Everything You Need To Know About The End Of The NBA Lockout, And Why It Creates A Monumental Sports Weekend
I don’t know if you’ve heard, but the 2011-2012 season is back on, which means high-fives and screams of “HUZZAH” emanating from franchise headquarters and local sports newsrooms in NBA cities, as beat reporters and team employees will not be losing their livelihood for a year. But with almost two months wasted, 480 regular seasons games lost, and a kaput preseason, what does this mean moving forward for you, the fan? Here, now, is what to expect in the coming weeks.
The NBA will open its season on Christmas Day with an epic triple-header. The slate of Christmas games will go ahead as scheduled, but since the first month of the season was wiped out, this triple-header will also be the first day of NBA action. The lockout sucked, but this is awesome, and when you throw in the fact that all NFL games for that weekend will be played on Saturday, it’s even better. With a full slate of NFL games on Saturday (some of which will determine playoff berths), and three marquee NBA openers on Sunday, Christmas weekend 2011 might go down as one of the most memorable sports weekends ever.
By the way, those marquee NBA matchups are:
- Knicks vs. Celtics: The Knicks were swept in 4 games last year by the aging Celtics, but may fare better in Year 2 of the Carmelo and Amar’e experiment. And if New York is somehow able to sign Chris Paul before this game? Whoa.
- Heat vs. Mavericks: Then, there’s a rematch of 2011 NBA Finals when the Miami Heat face the defending champion Dallas Mavericks at 2:30 PM EST on ABC. LeBron. Dirk. Wade. Mark Cuban getting his rings as an angry David Stern looks on. Need we say more?
- Lakers vs. Bulls: Finally, the third game of the opening day triple-header will feature the Chicago Bulls, and reigning MVP Derrick Rose, traveling to Los Angeles to face new coach Mike Brown and the Kobe-Bryant-led Los Angeles Lakers at 5:00 PM EST on ABC. Come for Rose’s remarkable athleticism, stay for the possibility that Bryant is caught on camera bossing his docile new coach around.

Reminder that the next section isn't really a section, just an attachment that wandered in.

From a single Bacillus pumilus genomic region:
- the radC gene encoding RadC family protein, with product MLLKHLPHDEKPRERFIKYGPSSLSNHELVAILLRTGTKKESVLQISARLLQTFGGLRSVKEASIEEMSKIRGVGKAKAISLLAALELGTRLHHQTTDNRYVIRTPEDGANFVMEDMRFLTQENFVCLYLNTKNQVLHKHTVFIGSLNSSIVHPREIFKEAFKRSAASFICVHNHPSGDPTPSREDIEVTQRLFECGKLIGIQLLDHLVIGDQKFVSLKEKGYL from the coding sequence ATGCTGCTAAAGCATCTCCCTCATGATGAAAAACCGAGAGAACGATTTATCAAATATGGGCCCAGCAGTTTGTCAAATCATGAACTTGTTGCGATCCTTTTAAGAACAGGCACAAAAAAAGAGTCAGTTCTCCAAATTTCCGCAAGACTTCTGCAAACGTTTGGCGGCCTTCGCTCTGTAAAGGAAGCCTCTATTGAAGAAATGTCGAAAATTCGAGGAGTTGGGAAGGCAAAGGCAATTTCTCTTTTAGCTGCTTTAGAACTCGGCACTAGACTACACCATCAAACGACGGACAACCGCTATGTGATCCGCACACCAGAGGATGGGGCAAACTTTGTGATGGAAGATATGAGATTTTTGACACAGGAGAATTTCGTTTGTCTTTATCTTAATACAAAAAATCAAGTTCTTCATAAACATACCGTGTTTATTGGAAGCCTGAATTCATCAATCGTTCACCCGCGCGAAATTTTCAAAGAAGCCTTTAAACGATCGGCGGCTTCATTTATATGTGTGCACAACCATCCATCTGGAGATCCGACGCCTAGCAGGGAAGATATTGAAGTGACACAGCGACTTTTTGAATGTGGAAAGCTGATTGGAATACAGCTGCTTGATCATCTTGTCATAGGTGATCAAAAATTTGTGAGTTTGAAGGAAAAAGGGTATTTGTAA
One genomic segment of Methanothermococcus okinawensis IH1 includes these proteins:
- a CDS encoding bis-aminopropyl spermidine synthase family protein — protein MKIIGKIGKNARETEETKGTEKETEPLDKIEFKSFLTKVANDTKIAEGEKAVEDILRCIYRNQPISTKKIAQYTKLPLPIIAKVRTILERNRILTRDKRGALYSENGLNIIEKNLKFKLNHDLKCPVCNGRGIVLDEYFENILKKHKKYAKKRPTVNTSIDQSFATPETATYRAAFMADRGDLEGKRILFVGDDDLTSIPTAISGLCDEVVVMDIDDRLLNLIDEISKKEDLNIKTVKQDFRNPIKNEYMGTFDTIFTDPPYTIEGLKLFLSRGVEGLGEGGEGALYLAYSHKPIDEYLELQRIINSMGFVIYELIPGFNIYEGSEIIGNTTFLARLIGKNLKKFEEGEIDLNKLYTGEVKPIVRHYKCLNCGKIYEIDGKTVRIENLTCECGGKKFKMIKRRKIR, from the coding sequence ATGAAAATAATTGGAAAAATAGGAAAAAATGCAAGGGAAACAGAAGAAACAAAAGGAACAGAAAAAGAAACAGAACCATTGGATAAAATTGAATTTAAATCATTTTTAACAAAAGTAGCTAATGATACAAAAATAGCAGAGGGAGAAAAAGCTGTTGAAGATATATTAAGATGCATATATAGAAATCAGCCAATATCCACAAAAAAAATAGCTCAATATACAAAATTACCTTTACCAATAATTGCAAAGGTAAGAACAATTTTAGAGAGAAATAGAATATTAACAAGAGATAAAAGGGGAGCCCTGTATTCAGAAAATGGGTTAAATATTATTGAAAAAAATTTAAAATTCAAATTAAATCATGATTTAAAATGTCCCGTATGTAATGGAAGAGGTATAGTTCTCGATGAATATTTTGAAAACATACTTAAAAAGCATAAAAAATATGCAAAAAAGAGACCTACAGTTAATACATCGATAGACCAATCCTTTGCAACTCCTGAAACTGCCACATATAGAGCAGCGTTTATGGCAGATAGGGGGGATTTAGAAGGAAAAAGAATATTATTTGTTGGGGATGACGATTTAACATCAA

The remainder of the league’s schedule will be reworked in the next couple days to account for the two month’s we lost while the players and owners played an expensive game of chicken.
Much like the NFL, NBA free agency will be condensed into an extremely tight window that will see an insane flurry of moves. Team training camps and the free agency period are set to start simultaneously on December 9th, which would give teams two weeks to assemble a roster and then take the court. That’s not a lot of time, and with moves involving Paul, Dwight Howard, and Andrew Bynum a very real possibility, it will be an exciting two weeks.
With the lockout-shortened season, there will be 66 regular-season games instead of the usual 82. This is the second-shortest regular season in the modern game after the 50 game lockout-shortened 1999 season that started in early February.
With the cramped schedule, the lockout is likely to push a playoff bracket a week or so into the spring. Also, NBA All Star weekend in Orlando, FL was initially set for the weekend of February 24-25, but it’s likely to be “preserved.”
For all of this to take effect, though, the the National Basketball Player’s Association (NBPA), the same union that dissolved to sue the league on Anti-Trust grounds, needs to be reconstituted, and then they need to vote on it. According to Steven Ashburner at NBA.com, it will take a week or 10 days to get the new CBA deal formally ratified.
Said Hunter: “We’re going to turn it all over to the lawyers here and have them work out all the details. We’ll be able to then talk with you further as that process proceeds.” It could take a week to 10 days for the players to re-form their union and ratify a formal CBA.
In terms of who won and who lost… does it matter? We have a season, and that collective sigh you heard around your Thanksgiving leftovers means Saint Nick came a little early. We’ll have basketball starting on Christmas Day.